R All

R All

R All:


This is not a joke. R data is among the most fascinating and thrilling discoveries in the last few years. Without giving you the full picture, here are the top five reasons to learn R. You should know that while R is as flexible as possible, one computer and a word processor are needed to venture into this world. From there, you might find yourself immersed in another discipline altogether.


This book showcases short, practical examples of lesser-known tips and tricks to helps users get the most out of these tools. After reading this book, you will understand how R Markdown documents are transformed from plain text and how you may customize nearly every step of this processing. For example, you will learn how to dynamically create content from R code, reference code in other documents or chunks, control the formatting with customer templates, fine-tune how your code is processed, and incorporate multiple languages into your analysis. Read more →

An intuitive and practical approach to data analysis, data preparation and machine learning, suitable for all ages! […] This book is now available at Amazon. Check it out! 📗 🚀. Link to the black & white version, also available on full-color. It can be shipped to over 100 countries. 🌎 The book will facilitate the understanding of common issues when data analysis and machine learning are done. Building a predictive model is as difficult as one line of R code: That’s it. But, data has its dirtiness in practice. We need to sculp it, just like an artist does, to expose its information in order … Read more → (Source: bookdown.org)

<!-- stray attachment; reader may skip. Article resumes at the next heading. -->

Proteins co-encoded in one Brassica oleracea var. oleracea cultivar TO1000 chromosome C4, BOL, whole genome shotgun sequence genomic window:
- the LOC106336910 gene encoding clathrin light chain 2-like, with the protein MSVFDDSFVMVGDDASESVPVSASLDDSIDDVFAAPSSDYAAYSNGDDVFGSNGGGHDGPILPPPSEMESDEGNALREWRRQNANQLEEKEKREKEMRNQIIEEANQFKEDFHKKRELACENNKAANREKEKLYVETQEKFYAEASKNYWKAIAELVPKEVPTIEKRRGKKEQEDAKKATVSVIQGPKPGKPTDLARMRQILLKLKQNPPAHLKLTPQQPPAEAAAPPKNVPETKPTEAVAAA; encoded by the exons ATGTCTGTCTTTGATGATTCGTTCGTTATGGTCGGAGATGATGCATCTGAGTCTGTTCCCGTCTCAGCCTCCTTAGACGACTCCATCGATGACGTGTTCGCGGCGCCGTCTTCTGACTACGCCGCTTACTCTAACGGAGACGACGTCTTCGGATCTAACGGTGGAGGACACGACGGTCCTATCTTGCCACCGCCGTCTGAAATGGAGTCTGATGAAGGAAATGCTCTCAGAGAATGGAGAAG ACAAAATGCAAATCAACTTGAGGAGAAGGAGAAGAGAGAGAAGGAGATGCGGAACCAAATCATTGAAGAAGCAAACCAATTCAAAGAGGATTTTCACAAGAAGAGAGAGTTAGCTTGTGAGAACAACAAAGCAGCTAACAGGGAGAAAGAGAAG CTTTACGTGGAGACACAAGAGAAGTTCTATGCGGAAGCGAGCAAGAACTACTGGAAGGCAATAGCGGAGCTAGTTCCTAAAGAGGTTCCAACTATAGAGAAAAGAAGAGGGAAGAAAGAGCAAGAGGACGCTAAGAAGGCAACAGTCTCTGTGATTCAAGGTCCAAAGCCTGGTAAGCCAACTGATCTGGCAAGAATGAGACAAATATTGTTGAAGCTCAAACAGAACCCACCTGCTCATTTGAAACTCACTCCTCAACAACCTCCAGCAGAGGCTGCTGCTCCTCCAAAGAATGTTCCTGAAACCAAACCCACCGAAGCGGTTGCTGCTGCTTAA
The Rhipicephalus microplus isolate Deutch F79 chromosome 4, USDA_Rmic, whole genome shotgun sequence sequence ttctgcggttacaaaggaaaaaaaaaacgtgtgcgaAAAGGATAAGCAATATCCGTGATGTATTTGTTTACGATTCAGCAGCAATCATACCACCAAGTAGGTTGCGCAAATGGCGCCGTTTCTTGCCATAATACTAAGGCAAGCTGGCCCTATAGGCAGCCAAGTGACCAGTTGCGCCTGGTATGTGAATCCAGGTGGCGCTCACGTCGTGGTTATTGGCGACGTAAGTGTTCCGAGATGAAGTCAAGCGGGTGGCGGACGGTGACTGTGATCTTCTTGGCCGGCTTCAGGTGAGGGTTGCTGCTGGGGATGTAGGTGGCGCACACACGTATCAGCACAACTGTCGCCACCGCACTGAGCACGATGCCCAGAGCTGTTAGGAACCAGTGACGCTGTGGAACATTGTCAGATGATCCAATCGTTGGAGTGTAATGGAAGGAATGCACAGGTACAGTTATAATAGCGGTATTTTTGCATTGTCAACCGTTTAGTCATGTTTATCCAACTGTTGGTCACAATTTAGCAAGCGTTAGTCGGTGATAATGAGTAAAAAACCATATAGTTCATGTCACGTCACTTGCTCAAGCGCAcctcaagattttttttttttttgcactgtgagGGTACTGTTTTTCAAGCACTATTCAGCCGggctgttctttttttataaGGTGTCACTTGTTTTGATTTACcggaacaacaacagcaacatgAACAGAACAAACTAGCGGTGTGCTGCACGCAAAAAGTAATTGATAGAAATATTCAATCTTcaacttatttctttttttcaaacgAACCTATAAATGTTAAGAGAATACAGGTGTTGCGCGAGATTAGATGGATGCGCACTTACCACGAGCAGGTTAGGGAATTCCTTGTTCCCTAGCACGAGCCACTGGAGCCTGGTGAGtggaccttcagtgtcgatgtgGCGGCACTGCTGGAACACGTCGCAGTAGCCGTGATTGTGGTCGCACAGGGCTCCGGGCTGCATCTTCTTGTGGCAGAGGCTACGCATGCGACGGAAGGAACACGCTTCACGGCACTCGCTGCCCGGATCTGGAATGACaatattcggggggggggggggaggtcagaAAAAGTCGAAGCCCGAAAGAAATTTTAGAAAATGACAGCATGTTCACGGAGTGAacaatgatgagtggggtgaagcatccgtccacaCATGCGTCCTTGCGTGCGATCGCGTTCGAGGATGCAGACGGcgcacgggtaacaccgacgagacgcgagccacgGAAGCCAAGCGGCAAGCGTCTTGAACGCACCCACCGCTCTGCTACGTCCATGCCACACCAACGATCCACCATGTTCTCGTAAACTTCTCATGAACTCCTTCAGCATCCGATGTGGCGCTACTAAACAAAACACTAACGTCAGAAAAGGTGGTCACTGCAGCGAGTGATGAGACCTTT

In Hinduism, tulsi is worshipped as a goddess and every part of the tulsi plant is revered and considered sacred, including the leaves, stem, flower, root, seeds and oil. Even the surrounding soil, which has recently been found to harbor beneficial endophytic fungi,[126] is considered an aspect of the divine. As such, Hindi households are considered incomplete without a tulsi plant, typically in an ornate earthen pot situated in a courtyard where tulsi serves both practical and ceremonial purposes. For example, tulsi's distinct clove-like aroma arising from its high eugenol content serves to link the householder to the divine while also repelling mosquitoes, flies and other harmful insects. Tulsi is further integrated into daily life through evening and morning rituals and other spiritual and purification practices that can involve ingesting its leaves or consuming tulsi tea.

The beneficial metabolic effects of tulsi are multiple and include protecting the liver, kidneys[49] and pancreatic islet cells from free radical damage;[58] enhancing liver bile acid synthesis[49] and reducing liver lipid synthesis;[52] enhancing insulin secretion[59] and action;[60] lowering cortisol levels;[61] and reducing inflammation. The anti-inflammatory action of tulsi, which has been observed in both acute and chronic inflammatory models in animals,[62,63,64,65] is attributed to tulsi's eugenol and linoleic acid content and the inhibition of both the cyclooxygenase and the lipoxygenase pathways of arachidonic acid metabolism.[66,67] This enables tulsi to exert anti-inflammatory effects comparable to nonsteroidal anti-inflammatory drugs such as phenylbutazone,[68] ibuprofen, naproxen, aspirin[69] and indomethacin.[70] (Source: www.ncbi.nlm.nih.gov)


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